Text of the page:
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Indigenous women occupy Washington state capitol lawn | USA News

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Sitting in a tarpee erected outside the Capitol Building in the US state of Washington, seven Indigenous women and their supporters have vowed to stay put.

They will stay until they are either arrested or politicians take action on climate change and native treaty rights.

“We will be here as long as they let us be here,” said Eva, a member of Santee Sioux Tribe.

“Today, this is all we have left,” she told Al Jazeera by phone. “We’ve been taken from and taken from.”

Eva, along with others from the indigenous community and their supporters, “occupied” the front lawn of the state capital in the city of Olympia on Monday, the first day of a new 60-day legislative session.

“While they’re inside doing their talks for the next 60 days, [we hope] they come to understand that the native nations people are watching them,” Eva said.

“We are outside and we are not leaving until you guys [politicians] understand that we don’t want fracked gas factories … [or] coal mining. We want them out.”

The group is demanding that Washington Governor Jay Inslee take a stronger stance against the expansion of the Kinder Morgan Trans Mountain pipeline, which carries oil from the Alberta tar sands to terminals and refineries in British Columbia, on Canada‘s west coast, and the northern part of Washington state.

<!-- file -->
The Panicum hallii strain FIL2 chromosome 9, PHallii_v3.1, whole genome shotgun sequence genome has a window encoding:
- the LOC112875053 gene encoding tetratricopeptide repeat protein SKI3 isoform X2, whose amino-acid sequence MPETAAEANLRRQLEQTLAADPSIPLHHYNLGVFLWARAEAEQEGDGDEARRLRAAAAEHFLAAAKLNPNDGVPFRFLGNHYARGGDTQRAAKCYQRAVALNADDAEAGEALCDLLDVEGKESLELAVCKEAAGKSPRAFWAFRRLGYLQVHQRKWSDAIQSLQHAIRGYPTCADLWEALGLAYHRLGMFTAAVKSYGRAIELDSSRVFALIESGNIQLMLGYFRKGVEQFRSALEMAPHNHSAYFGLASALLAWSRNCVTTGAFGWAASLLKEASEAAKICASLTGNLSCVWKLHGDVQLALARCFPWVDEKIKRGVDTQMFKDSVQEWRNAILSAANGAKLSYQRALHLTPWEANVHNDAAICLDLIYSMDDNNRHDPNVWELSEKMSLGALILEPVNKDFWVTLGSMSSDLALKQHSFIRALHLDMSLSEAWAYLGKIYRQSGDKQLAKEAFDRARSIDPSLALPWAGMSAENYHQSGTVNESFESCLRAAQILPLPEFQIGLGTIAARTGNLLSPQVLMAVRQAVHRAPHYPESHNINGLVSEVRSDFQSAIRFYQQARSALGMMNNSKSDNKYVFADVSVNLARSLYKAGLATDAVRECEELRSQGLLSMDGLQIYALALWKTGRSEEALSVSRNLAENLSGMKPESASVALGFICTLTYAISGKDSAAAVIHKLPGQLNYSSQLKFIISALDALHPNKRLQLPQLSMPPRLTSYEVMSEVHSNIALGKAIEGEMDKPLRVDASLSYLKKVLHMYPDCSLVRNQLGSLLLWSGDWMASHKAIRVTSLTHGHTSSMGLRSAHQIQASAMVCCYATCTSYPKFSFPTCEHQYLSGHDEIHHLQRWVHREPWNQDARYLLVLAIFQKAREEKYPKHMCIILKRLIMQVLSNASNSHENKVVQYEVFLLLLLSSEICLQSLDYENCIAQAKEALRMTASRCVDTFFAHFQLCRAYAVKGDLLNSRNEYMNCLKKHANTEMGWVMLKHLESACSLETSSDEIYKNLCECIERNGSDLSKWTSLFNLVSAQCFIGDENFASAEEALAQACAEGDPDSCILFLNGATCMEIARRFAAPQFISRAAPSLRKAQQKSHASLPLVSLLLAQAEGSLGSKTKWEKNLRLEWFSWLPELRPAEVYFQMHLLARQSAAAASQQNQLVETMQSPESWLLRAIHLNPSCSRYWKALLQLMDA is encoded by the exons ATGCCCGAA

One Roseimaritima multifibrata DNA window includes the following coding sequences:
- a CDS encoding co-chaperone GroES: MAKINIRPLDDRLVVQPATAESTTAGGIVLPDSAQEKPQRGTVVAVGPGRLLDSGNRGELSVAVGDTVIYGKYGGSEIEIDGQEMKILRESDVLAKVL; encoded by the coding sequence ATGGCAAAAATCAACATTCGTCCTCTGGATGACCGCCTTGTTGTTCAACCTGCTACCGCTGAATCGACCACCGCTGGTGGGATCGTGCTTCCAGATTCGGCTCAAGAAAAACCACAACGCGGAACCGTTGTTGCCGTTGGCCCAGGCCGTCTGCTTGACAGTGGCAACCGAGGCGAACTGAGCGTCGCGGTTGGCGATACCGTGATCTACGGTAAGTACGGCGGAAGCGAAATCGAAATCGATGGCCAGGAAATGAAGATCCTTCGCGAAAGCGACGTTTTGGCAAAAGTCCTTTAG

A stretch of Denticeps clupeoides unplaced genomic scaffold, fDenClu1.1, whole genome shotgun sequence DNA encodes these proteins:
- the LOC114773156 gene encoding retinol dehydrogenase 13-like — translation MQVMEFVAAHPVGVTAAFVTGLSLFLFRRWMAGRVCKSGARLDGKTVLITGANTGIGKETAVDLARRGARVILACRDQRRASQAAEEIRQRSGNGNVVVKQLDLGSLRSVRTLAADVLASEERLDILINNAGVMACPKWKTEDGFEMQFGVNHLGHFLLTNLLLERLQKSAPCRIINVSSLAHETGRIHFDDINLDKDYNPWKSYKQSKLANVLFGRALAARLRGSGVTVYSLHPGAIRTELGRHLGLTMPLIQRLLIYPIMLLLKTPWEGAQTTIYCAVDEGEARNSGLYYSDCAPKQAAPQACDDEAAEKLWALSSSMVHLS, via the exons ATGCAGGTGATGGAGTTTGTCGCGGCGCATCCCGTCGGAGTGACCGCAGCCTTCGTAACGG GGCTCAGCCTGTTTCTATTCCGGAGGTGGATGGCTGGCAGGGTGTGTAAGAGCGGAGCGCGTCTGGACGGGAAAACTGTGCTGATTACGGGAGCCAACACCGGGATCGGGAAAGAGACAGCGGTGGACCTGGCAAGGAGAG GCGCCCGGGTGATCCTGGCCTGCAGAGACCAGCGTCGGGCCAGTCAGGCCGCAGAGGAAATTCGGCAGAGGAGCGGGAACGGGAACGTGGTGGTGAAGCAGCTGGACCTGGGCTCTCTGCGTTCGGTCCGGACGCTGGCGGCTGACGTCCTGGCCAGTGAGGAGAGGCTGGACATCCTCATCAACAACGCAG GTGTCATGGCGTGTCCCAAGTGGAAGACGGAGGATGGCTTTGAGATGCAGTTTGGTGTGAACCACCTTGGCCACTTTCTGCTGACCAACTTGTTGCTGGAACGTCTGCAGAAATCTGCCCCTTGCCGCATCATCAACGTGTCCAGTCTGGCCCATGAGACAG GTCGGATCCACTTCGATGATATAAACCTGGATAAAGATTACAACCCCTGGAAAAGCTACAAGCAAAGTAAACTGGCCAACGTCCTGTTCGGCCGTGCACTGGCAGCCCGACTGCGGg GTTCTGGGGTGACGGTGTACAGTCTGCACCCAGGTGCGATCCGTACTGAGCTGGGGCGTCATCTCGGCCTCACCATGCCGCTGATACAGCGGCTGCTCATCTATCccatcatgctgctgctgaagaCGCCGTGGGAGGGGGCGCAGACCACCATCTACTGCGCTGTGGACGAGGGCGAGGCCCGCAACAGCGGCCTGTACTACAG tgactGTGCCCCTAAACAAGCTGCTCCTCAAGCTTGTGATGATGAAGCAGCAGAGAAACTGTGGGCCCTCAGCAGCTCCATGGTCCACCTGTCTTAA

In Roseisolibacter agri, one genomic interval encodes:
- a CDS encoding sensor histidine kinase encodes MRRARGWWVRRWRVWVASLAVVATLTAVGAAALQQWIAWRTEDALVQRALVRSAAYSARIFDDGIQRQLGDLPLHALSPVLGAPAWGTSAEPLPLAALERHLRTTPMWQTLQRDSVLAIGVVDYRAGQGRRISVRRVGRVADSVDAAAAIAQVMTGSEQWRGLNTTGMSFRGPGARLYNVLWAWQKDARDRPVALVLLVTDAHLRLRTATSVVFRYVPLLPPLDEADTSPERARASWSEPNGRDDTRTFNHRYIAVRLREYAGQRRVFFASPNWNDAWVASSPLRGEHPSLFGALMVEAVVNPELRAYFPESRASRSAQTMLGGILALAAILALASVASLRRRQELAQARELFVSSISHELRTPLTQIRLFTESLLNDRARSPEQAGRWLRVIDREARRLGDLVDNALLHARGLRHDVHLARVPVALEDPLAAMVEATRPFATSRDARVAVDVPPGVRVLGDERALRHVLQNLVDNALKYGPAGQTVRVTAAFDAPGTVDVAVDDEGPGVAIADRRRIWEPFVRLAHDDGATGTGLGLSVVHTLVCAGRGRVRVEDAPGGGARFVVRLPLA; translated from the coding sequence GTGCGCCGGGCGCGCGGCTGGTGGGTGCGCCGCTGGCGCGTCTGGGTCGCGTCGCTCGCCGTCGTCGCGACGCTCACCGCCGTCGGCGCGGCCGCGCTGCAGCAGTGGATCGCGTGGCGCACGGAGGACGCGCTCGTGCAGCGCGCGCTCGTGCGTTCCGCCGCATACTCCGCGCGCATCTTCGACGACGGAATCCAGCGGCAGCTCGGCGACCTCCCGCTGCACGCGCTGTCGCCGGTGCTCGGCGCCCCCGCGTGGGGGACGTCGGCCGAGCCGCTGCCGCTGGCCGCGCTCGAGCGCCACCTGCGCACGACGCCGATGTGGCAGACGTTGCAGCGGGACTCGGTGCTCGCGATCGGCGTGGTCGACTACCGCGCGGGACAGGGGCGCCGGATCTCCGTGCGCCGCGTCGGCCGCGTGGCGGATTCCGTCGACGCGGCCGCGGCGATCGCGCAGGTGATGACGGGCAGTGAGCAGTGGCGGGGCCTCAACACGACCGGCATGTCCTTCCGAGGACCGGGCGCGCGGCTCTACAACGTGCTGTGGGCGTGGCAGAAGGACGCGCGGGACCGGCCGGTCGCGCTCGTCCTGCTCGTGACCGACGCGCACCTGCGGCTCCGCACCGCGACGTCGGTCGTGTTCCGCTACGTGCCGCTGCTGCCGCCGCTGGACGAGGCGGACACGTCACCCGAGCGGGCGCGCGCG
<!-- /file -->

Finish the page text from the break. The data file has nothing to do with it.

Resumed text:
Indigenous and environmental rights groups say the pipeline threatens native sovereignty and puts wildlife, as well as the land and sea along the route, at risk.

Inslee has expressed “serious concerns” about the pipeline project, but the group says it is not enough. 

The women also called on the governor to respect native treaty rights and stop the use of fish farms.

“It takes something like this for our voice to be heard,” said Janene Hampton, who was among the women in the tarpee – a type of teepee – on Monday night.

We’re here in our native structure facing a colonial structure behind us. I find this to be beautifully symbolic of the indigenous matriarchy facing down the patriarchy.

Fran Tatu, protester and member of the Metis Nation

According to Eva, police had initially demanded that they remove the four tarpees that had been erected earlier in the day.

But after occupying the space, negotiating and presenting the text of the Medicine Creek treaty of 1854 – which guarantees hunting and fishing rights to nine nations in the northwestern part of the US – the seven women were eventually allowed to stay, Eva said. 

“We’re here in our native structure facing a colonial structure behind us,” Fran Tatu, a member of the Metis Nation who is occupying the space, told Al Jazeera.

“I find this [the occupation] to be beautifully symbolic of the indigenous matriarchy facing down the patriarchy,” Tatu said.

Tara Lee, the governor’s deputy communications director, told Al Jazeera in an email on Tuesday that Inslee “greatly respects treaty rights and [his team believes] that the tribal governments in Washington and the governor have a productive government-to-government relationship”.